New Perfume Review Armani Prive Iris Celadon- Split Personality Iris

When it comes to the private collection fragrance lines from the major designers there is none more frustrating for me than the Armani Prive collection. When it comes to mainstream designer perfume Giorgio Armani also shares this inconsistency. My hypothesis is since the Armani line of fragrances is not overseen by a single set of creative directors it has suffered for not having a singular defining brand aesthetic. Which translates to these pendulum swings in quality. There are many in the line which I think are as great as I consider others to be poor. In the past, I’ve said their success rate is about 50%. What I’ve also come to realize is that when they are good they are very good as is the new Armani Prive Iris Celadon.

Iris Celadon is the thirty-second release in the Armani Prive collection. Perfumer Marie Salamagne is composing her fifth within the group. I found this quote, by Giorgio Armani, attached in the press materials interesting; “The color celadon is neither blue, green, nor grey. It’s an indefinable color, and one that I find fascinating.” That quote could be applied to the use of iris in perfume as it can be powdery, floral, or earthy without being completely any one of those. Which is one reason I like iris as a perfume ingredient because it allows the perfumer to define the nature of it by what they use along with it. Mme Salamagne tries to show all these faces of iris in Iris Celadon.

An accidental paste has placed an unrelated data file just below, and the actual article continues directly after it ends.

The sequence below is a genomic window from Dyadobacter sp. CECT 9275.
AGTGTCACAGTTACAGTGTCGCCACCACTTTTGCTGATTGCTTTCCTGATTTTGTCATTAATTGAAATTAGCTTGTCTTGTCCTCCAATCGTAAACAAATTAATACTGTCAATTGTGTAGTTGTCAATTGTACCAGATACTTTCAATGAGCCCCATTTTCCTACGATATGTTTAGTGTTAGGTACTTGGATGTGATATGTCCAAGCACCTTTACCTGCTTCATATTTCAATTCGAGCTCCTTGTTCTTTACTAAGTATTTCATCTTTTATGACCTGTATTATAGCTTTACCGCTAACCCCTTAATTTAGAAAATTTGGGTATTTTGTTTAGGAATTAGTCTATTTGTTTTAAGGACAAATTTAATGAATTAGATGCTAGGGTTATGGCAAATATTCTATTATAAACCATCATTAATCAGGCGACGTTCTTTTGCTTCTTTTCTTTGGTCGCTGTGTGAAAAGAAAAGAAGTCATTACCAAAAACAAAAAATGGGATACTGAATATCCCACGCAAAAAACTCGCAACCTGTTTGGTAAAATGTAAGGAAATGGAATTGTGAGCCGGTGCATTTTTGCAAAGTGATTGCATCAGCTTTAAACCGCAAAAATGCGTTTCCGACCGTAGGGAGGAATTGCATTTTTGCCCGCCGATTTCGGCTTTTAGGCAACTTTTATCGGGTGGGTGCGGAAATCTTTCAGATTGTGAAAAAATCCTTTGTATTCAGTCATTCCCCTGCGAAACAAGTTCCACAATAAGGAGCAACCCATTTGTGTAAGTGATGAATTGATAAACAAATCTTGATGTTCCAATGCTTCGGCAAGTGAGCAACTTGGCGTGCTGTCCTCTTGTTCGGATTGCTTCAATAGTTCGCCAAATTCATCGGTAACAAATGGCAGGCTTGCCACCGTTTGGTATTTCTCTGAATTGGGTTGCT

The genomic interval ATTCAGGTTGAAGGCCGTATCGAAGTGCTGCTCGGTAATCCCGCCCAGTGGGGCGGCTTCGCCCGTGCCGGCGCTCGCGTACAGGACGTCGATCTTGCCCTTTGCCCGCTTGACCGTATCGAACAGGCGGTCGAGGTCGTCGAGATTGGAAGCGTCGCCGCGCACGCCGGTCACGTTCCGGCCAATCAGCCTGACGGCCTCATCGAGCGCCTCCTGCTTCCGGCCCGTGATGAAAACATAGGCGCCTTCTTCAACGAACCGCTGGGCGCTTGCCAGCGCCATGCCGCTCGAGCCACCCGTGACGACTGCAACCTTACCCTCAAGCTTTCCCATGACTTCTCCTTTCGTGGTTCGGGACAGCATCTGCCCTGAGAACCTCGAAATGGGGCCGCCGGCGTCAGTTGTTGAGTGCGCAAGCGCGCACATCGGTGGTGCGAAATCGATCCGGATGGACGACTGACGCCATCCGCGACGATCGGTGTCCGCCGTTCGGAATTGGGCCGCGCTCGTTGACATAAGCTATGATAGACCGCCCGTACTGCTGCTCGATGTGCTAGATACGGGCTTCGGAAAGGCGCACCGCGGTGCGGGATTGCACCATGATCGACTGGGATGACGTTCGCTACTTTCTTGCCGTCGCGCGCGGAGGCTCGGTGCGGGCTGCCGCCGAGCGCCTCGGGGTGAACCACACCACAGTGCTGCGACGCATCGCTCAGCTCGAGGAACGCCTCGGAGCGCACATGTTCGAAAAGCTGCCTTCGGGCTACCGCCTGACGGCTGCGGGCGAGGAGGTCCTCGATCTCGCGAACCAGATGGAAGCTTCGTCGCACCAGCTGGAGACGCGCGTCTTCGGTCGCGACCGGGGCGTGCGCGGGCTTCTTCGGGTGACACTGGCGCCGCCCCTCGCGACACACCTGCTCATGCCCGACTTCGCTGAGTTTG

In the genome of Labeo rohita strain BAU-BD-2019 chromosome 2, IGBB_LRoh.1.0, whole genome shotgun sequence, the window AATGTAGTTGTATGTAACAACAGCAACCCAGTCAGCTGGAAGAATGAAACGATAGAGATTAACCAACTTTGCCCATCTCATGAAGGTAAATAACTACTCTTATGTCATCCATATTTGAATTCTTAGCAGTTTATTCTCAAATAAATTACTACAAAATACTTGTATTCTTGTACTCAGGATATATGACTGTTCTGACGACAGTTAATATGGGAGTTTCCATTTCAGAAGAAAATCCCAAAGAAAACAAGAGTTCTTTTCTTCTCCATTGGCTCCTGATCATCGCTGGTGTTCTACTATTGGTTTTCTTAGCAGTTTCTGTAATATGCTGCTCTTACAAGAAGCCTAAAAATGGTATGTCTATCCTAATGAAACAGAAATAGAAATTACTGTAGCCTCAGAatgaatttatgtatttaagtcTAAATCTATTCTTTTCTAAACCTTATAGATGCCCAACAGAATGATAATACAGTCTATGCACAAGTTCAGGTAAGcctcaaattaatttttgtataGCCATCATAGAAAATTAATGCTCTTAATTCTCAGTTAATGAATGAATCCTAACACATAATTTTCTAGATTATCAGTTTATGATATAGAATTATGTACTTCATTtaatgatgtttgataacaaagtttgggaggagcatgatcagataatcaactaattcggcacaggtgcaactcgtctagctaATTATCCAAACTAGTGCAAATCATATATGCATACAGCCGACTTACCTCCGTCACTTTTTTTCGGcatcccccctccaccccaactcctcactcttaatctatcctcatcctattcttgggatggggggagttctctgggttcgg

Marie Salamagne (Photo: Jerome Bonnet)

The powdery quality of iris comes surrounded by a cloud of aldehydes and cardamom. These are not the hairspray aldehydes instead they are more like wispy cirrus clouds of aldehydes adding some lift to the powdery face of iris. Mme Salamagne uses mate to bring a green focal point to the development into the heart while also shaping the powdery into the more floral. There is a good few minutes where it feels like the mate is chiseling away the powder to find the flower underneath. When the floral character does arise, she sprinkles it with a delicate coating of cocoa powder. It is an interesting transition from flowery powderiness to a gourmand version of the same effect. She finally plants the rootiness of iris deep in a fertile base accord of patchouli and ambrette. Now the powder and the floralcy recedes to leave something which reaches deep into the earth.

Iris Celadon has 8-10 hour longevity and moderate sillage.

Few perfumers embrace the spilt personality of iris as well as Mme Salamagne does in Iris Celadon. It makes for fragrance which has a dynamic development seemingly in motion no matter when you check in with it. I like my perfumes to be mutable even if I don’t get to spend as much time on one phase over the other. Iris Celadon is one of the Armani Prive releases which works because it doesn’t sit still.

Disclosure: This review was based on a sample provided by Giorgio Armani.

Mark Behnke

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